Eid Mubarak Lovelies…
As we celebrate the end of the Holy Month of Ramadhan, a vague sadness fills the heart. Ramadhan is a month that comes to teach us many lessons. However, there are some amongst us for whom fasting does nothing but bring about hunger pangs, and the prayers of worship result in nothing more than sleepless nights.
This Ramadhan, I had chosen a different journey for myself. (Read Here). It may be too soon to validate whether or not I did gain my goal at the end of it (it’s only been a couple of days, cut me some slack), but I can definitely say it’s been a humbling, illuminating, enriching, and spiritually ascetic month for me.
Here are some of the lessons Ramadhan taught me this year…
1 – Non- Attachment
To food, to sleep, to thoughts and emotions. Food was simple. Second helpings were uncommon. No sweet treats to tease the palate, and only enough water that was required for my body (beats downing 3lts of Water in 2 hours).
Disturbed sleep patterns were rightly acknowledged. I can’t remember having stolen a nap over the weekend this year. I survived on barely 4 hours a day.
There was a lot of release – of things that did not serve me anymore – emotions mostly, and towards the end, relationships linked with these emotions. I did a lot of introspection during this month; paying close attention to how I felt about things and then releasing them accordingly.
2 – Discipline
I am guilty for not having stuck to the “religious” norms of this month – completing an entire Quran, performing Nawafil & Tahajjud prayers, being engrossed in Dhikr. But I stuck it out with my Spiritual Fasting. I started the day with meditation and before we broke the fast, returned to my mat for simple asanas and more meditation.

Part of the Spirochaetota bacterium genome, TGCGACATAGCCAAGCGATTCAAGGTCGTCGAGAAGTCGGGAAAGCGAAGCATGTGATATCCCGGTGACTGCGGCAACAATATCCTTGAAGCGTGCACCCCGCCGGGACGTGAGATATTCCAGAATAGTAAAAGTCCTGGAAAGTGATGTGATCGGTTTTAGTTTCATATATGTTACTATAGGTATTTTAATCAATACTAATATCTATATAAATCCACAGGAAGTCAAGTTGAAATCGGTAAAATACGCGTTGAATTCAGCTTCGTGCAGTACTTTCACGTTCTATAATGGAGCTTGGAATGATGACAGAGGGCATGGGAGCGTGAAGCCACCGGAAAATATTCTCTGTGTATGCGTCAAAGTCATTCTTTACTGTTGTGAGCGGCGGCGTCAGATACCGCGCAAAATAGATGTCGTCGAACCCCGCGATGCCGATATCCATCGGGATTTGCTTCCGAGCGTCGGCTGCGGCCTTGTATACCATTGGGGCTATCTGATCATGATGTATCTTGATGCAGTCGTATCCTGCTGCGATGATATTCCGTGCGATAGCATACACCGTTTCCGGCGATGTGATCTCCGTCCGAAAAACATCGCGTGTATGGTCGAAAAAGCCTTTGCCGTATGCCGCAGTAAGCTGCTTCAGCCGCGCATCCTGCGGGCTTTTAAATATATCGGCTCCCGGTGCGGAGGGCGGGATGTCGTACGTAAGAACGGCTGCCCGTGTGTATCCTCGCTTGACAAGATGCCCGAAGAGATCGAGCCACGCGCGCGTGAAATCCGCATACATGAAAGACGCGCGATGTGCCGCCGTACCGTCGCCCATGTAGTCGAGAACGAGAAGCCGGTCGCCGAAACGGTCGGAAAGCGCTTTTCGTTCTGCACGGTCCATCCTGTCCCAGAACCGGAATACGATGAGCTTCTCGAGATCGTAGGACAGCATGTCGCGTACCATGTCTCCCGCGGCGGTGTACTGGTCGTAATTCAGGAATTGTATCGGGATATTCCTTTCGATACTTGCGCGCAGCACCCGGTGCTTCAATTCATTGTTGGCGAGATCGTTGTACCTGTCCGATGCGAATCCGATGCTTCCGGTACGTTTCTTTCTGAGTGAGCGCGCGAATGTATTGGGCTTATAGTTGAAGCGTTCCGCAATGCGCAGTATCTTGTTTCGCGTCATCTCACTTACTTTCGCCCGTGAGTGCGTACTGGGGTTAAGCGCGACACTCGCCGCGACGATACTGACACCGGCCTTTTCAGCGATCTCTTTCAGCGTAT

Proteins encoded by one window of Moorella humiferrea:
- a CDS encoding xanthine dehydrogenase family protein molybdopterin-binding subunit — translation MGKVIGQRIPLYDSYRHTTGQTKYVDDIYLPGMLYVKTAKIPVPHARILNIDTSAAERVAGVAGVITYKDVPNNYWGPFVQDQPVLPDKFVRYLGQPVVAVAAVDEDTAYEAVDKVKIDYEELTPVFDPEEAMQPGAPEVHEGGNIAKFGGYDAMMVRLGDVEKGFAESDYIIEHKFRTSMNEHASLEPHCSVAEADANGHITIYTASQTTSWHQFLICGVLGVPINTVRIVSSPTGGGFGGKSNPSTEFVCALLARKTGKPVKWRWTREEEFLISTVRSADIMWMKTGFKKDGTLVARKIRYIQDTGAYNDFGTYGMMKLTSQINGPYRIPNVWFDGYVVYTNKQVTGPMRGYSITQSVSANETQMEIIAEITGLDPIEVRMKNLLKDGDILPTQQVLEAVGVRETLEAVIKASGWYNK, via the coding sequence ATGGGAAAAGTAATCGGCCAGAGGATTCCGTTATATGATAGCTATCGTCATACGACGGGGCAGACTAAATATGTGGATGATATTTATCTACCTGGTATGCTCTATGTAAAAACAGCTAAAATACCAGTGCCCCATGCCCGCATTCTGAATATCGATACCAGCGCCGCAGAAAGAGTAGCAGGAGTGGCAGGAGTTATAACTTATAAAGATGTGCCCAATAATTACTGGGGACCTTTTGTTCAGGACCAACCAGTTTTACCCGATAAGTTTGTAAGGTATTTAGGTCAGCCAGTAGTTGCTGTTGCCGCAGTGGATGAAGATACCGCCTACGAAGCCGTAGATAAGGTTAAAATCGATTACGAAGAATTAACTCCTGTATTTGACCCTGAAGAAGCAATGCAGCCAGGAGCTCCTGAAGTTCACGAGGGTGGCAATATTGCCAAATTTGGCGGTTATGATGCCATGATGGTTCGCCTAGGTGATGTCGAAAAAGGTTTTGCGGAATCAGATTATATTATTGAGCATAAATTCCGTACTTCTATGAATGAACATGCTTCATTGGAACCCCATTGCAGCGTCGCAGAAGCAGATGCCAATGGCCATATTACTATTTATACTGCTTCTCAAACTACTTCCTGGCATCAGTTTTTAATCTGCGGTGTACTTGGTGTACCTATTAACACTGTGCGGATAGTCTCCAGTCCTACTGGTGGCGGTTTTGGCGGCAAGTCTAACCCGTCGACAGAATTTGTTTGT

I stuck to a Low Impact exercise regime, daily, and continued with my tennis sessions. I tool a stroll on Sundays in the Forest and used this as an opportunity to be ‘present” in nature and give thanks for all that is within me and around me.
I also began my Spiritual Mentorship programme on Sunday Mornings (5.30am to be precise).
3 – Patience
With my self, and mostly with Others.
Ramadhan is a test. It makes you question everything that you thought you needed to survive in this world, but in essence, can do without. Your thirst, your hunger, your sleeplessness, your habits, your comforts all bear testimony that you have been created greater than all these things. After all, it is only to pain and discomfort that we grow.
Ramadhan is a personal journey for each each one of and we may choose to walk the path differently.
Fasting is an act of ‘Ibaadah. ‘Ibaadah (Worship of Allah SWT) is categorized as worship of the heart, tongue and limbs.
I left my heart open this month to love, reverence and hope. When faced with the pangs of hunger during the day, my tongue would praise the Almighty with Alhamdulillah. My prayers and asanas were the acts of worship that my limbs performed.
And although I may not have perfected my religion this Ramadhan, I pray that the subtle acts of worship that I performed left me a better person.